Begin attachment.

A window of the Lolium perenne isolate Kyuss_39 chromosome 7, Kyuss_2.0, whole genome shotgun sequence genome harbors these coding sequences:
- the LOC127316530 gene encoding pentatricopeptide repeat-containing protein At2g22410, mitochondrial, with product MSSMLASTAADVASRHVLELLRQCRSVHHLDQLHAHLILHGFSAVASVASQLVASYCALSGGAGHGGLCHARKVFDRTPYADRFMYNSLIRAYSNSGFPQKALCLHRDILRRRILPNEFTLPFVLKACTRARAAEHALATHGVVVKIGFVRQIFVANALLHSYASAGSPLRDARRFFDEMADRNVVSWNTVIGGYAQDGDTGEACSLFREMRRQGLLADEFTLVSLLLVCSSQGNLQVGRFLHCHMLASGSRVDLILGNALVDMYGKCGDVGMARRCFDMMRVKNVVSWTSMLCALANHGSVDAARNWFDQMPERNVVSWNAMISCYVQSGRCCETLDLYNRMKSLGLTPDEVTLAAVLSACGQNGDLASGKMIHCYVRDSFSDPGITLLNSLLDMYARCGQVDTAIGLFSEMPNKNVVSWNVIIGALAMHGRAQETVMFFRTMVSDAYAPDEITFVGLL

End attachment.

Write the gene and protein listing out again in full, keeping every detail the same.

A window of the Lolium perenne isolate Kyuss_39 chromosome 7, Kyuss_2.0, whole genome shotgun sequence genome harbors these coding sequences:
- the LOC127316530 gene encoding pentatricopeptide repeat-containing protein At2g22410, mitochondrial, with product MSSMLASTAADVASRHVLELLRQCRSVHHLDQLHAHLILHGFSAVASVASQLVASYCALSGGAGHGGLCHARKVFDRTPYADRFMYNSLIRAYSNSGFPQKALCLHRDILRRRILPNEFTLPFVLKACTRARAAEHALATHGVVVKIGFVRQIFVANALLHSYASAGSPLRDARRFFDEMADRNVVSWNTVIGGYAQDGDTGEACSLFREMRRQGLLADEFTLVSLLLVCSSQGNLQVGRFLHCHMLASGSRVDLILGNALVDMYGKCGDVGMARRCFDMMRVKNVVSWTSMLCALANHGSVDAARNWFDQMPERNVVSWNAMISCYVQSGRCCETLDLYNRMKSLGLTPDEVTLAAVLSACGQNGDLASGKMIHCYVRDSFSDPGITLLNSLLDMYARCGQVDTAIGLFSEMPNKNVVSWNVIIGALAMHGRAQETVMFFRTMVSDAYAPDEITFVGLL